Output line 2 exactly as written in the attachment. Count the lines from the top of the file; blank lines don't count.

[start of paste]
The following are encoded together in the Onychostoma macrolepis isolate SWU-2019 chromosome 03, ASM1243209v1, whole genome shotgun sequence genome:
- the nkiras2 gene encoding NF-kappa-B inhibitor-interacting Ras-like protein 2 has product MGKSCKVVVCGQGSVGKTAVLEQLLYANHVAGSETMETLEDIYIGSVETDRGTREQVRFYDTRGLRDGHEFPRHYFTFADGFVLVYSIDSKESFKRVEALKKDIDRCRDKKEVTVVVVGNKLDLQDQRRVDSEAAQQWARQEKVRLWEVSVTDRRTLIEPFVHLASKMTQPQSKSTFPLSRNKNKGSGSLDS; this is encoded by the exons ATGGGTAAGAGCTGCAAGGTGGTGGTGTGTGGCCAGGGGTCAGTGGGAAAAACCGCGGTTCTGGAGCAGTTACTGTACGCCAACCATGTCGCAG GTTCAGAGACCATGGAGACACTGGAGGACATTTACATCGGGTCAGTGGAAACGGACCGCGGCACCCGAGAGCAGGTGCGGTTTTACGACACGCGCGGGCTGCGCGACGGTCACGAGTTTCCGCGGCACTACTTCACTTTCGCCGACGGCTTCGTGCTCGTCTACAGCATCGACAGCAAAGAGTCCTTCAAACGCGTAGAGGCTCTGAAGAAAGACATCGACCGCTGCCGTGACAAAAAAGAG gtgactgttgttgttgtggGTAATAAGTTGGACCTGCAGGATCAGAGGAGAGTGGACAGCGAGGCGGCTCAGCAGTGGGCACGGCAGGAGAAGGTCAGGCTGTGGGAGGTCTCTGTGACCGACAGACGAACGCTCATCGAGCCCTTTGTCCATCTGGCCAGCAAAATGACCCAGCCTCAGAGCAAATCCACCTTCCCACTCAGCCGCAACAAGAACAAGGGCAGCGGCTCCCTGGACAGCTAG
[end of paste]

- the nkiras2 gene encoding NF-kappa-B inhibitor-interacting Ras-like protein 2 has product MGKSCKVVVCGQGSVGKTAVLEQLLYANHVAGSETMETLEDIYIGSVETDRGTREQVRFYDTRGLRDGHEFPRHYFTFADGFVLVYSIDSKESFKRVEALKKDIDRCRDKKEVTVVVVGNKLDLQDQRRVDSEAAQQWARQEKVRLWEVSVTDRRTLIEPFVHLASKMTQPQSKSTFPLSRNKNKGSGSLDS; this is encoded by the exons ATGGGTAAGAGCTGCAAGGTGGTGGTGTGTGGCCAGGGGTCAGTGGGAAAAACCGCGGTTCTGGAGCAGTTACTGTACGCCAACCATGTCGCAG GTTCAGAGACCATGGAGACACTGGAGGACATTTACATCGGGTCAGTGGAAACGGACCGCGGCACCCGAGAGCAGGTGCGGTTTTACGACACGCGCGGGCTGCGCGACGGTCACGAGTTTCCGCGGCACTACTTCACTTTCGCCGACGGCTTCGTGCTCGTCTACAGCATCGACAGCAAAGAGTCCTTCAAACGCGTAGAGGCTCTGAAGAAAGACATCGACCGCTGCCGTGACAAAAAAGAG gtgactgttgttgttgtggGTAATAAGTTGGACCTGCAGGATCAGAGGAGAGTGGACAGCGAGGCGGCTCAGCAGTGGGCACGGCAGGAGAAGGTCAGGCTGTGGGAGGTCTCTGTGACCGACAGACGAACGCTCATCGAGCCCTTTGTCCATCTGGCCAGCAAAATGACCCAGCCTCAGAGCAAATCCACCTTCCCACTCAGCCGCAACAAGAACAAGGGCAGCGGCTCCCTGGACAGCTAG